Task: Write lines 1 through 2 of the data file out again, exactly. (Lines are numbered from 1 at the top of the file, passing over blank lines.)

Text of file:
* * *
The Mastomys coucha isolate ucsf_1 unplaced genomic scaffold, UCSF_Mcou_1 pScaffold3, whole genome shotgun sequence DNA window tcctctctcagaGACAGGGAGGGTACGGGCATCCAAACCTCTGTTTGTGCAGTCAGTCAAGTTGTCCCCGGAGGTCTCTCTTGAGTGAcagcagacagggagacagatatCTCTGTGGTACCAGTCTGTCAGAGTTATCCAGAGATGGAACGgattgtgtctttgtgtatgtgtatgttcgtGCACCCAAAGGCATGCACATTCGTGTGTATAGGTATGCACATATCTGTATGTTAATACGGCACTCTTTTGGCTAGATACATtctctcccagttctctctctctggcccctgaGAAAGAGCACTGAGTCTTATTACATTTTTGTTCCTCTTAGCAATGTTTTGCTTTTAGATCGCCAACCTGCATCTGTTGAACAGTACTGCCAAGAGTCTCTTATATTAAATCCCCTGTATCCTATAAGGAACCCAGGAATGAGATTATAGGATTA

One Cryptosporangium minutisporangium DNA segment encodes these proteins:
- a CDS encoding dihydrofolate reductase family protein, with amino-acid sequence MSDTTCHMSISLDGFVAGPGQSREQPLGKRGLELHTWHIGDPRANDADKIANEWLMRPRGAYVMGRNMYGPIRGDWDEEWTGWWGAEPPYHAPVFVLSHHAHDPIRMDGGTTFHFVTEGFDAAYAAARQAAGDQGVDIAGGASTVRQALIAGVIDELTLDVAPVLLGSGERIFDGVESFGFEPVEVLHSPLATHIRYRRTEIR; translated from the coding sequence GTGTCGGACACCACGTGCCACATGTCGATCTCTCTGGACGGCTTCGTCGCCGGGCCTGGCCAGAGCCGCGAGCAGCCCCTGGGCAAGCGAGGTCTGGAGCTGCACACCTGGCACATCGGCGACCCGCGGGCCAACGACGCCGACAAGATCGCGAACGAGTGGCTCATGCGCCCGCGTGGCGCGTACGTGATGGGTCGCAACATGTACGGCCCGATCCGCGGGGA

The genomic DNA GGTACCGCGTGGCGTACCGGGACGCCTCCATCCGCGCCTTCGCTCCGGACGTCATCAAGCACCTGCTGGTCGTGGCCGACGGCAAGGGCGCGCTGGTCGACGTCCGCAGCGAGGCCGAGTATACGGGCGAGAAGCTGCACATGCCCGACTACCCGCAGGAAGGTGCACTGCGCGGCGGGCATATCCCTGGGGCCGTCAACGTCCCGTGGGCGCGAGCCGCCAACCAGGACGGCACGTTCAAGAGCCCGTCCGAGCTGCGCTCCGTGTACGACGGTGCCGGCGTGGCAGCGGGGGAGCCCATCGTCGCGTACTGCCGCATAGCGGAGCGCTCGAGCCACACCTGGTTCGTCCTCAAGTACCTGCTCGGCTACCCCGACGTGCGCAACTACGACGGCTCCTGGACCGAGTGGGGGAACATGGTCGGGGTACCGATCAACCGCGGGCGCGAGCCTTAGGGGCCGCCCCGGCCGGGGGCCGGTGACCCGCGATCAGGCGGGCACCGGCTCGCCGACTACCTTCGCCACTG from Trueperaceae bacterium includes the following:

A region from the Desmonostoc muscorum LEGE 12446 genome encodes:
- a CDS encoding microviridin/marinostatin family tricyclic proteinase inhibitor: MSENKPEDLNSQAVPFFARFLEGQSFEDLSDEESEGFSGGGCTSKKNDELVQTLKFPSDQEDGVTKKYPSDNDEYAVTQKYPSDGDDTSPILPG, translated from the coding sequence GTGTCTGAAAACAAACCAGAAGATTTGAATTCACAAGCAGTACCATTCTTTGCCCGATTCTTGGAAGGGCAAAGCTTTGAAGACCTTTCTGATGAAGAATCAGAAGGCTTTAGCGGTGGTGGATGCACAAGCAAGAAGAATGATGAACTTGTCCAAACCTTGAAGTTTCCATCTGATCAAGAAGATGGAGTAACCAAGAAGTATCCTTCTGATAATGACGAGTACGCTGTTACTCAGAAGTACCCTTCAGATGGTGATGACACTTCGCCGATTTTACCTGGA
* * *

The Mastomys coucha isolate ucsf_1 unplaced genomic scaffold, UCSF_Mcou_1 pScaffold3, whole genome shotgun sequence DNA window tcctctctcagaGACAGGGAGGGTACGGGCATCCAAACCTCTGTTTGTGCAGTCAGTCAAGTTGTCCCCGGAGGTCTCTCTTGAGTGAcagcagacagggagacagatatCTCTGTGGTACCAGTCTGTCAGAGTTATCCAGAGATGGAACGgattgtgtctttgtgtatgtgtatgttcgtGCACCCAAAGGCATGCACATTCGTGTGTATAGGTATGCACATATCTGTATGTTAATACGGCACTCTTTTGGCTAGATACATtctctcccagttctctctctctggcccctgaGAAAGAGCACTGAGTCTTATTACATTTTTGTTCCTCTTAGCAATGTTTTGCTTTTAGATCGCCAACCTGCATCTGTTGAACAGTACTGCCAAGAGTCTCTTATATTAAATCCCCTGTATCCTATAAGGAACCCAGGAATGAGATTATAGGATTA

One Cryptosporangium minutisporangium DNA segment encodes these proteins: